Copyright © 2003 Ian Lance Taylor
This document is licensed under a Creative Commons License.
"...this remissness will point out the necessity of establishing some form of government to supply the defect of moral virtue."
Last changed on $Date: 2005/08/23 06:57:38 $.
I'm not a libertarian. Libertarian ideas are widespread on various Internet discussion groups, although perhaps less so now than they once were. Every so often I get caught in a discussion with somebody pushing libertarian ideas. I wrote this essay to capture some of the ways in which I think libertarian ideas are flawed. I'll start with a brief description of libertarianism, and then list some of the problems I see with it.
There are a number of critiques of libertarianism on the net, and it's not my intent to repeat them. If you're interested, a good starting place is Mike Huben's Critiques of Libertarianism page.
I'm not going to claim that I can fully describe libertarianism, but here is my attempt at a brief sketch.
Libertarianism is a not a single idea. It is a constellation of political and philosophical ideas centered around the notions that personal freedom of action is paramount, and that government should be minimized or eliminated. There are many different variations of libertarianism, and not all libertarians agree on everything.
In general, libertarians stress the notion of individual liberty, and argue that governments interfere with that liberty through taxation and regulation. In general, libertarians argue that any action should be permitted except the use of force, and they argue that government actions such as taxation only work because they are backed by force. In general, libertarians believe strongly in private property rights and in rights of contract.
A key reason that libertarians give for their dislike of government is that government action constrains personal liberty. Taxation is a typical example: if you don't pay your taxes, the government will send men with guns to collect them. Libertarians consider this to be an unacceptable form of coercion.
However, there are many types of coercion which come from the private sector. For example, your employer may tell you that you must start working mandatory unpaid overtime. This effectively lowers your hourly wage. Naturally, you can quit, but there may not be any other jobs in town, and you may not be able to afford to move, or to get training for another type of job. (I didn't just make up this example--there is a class action lawsuit against Walmart about this).
For another example, your landlord may decide to raise the rent, or to stop doing maintenance on the heating system, unless you agree to do some personal chores. Naturally, you can move elsewhere, but there may not be any other place available which is close enough to your work, or all the other places may be more expensive.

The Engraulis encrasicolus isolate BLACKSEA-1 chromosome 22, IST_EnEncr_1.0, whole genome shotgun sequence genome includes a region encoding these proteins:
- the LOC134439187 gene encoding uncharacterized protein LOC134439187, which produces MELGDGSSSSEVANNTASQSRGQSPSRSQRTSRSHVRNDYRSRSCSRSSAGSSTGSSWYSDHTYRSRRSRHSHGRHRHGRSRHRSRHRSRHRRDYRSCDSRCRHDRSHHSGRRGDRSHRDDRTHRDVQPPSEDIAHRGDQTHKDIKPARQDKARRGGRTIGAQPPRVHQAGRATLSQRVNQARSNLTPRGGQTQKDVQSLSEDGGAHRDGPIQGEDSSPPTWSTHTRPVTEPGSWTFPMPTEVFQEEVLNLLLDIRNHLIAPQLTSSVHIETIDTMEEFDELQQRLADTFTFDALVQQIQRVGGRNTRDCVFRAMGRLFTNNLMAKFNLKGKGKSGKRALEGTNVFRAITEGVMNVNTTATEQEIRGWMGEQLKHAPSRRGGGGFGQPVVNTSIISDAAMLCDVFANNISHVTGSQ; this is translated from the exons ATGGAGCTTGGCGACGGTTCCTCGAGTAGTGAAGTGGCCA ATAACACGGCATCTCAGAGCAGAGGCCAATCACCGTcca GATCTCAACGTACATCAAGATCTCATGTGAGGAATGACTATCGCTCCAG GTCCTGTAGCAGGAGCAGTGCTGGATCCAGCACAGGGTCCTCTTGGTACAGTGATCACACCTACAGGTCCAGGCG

These and other typical examples of coercion by the private sector have a greater effect on people who happen to be poor. Poor people generally have fewer options. Many people become poor through no fault of their own, for reasons such as an unexpected death in the family or being laid off. Such people are very vulnerable to many types of private sector coercion.
In general, in daily life in the U.S., coercion by the private sector is much more obvious day to day than coercion by the government. The government normally leaves people alone other than garnishing their paycheck. The private sector rarely leaves people alone, and limits our choices every day--most obviously at our jobs. The fact that private sector coercion is not backed by the threat of direct violence does not mean that it is not coercion. Indirect violence, in the form of loss of income, shelter, or food, is just as effective as direct violence.
People sometimes cite a couple of reasons why private sector coercion seems different from government coercion: you can refuse to take part, or you can move somewhere else. However, those reasons are misleading. Refusing to take part can mean losing your job and/or becoming homeless. Moving elsewhere, besides being expensive in itself, is only possible if there is a job elsewhere. It's true that in principle, if everything works out, you have a choice. But in practice, if something goes wrong, you do not.
Moreover, you actually have the same choices with a government. If you refuse to pay your taxes, you may eventually be put in jail. But at least you will be fed and sheltered. Or you can always move to a different country. There are countries with very minimal governments, such as Afghanistan or Somalia. While those choices may not seem appealing, they are just as real as the choices you have to avoid private sector coercion.
Another way in which private sector coercion differs from public sector coercion is that the free market may create additional opportunities in the private sector. However, large initial expenses may make this unlikely. It costs a lot to build an apartment building, and it takes a long time, so there may not be any choices when you need them. Moreover, while a new government is unlikely to be founded, it is entirely possible to use elections to create a new government. So again the public and private sectors are not so very different.